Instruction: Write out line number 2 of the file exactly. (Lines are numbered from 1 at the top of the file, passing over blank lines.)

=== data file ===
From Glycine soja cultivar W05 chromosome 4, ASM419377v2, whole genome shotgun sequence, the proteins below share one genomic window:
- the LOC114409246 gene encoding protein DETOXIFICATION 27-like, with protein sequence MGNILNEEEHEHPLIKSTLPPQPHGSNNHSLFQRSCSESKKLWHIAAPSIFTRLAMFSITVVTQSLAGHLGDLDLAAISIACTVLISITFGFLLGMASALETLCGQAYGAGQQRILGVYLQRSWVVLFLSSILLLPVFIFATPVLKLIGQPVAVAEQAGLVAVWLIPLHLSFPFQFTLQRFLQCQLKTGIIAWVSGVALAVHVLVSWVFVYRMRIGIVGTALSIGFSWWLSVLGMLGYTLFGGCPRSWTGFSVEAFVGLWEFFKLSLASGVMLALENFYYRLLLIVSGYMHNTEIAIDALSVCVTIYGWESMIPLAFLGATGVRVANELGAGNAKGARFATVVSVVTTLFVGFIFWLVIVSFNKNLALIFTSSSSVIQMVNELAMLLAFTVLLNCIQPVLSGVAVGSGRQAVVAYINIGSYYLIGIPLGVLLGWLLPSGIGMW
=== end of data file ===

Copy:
- the LOC114409246 gene encoding protein DETOXIFICATION 27-like, with protein sequence MGNILNEEEHEHPLIKSTLPPQPHGSNNHSLFQRSCSESKKLWHIAAPSIFTRLAMFSITVVTQSLAGHLGDLDLAAISIACTVLISITFGFLLGMASALETLCGQAYGAGQQRILGVYLQRSWVVLFLSSILLLPVFIFATPVLKLIGQPVAVAEQAGLVAVWLIPLHLSFPFQFTLQRFLQCQLKTGIIAWVSGVALAVHVLVSWVFVYRMRIGIVGTALSIGFSWWLSVLGMLGYTLFGGCPRSWTGFSVEAFVGLWEFFKLSLASGVMLALENFYYRLLLIVSGYMHNTEIAIDALSVCVTIYGWESMIPLAFLGATGVRVANELGAGNAKGARFATVVSVVTTLFVGFIFWLVIVSFNKNLALIFTSSSSVIQMVNELAMLLAFTVLLNCIQPVLSGVAVGSGRQAVVAYINIGSYYLIGIPLGVLLGWLLPSGIGMW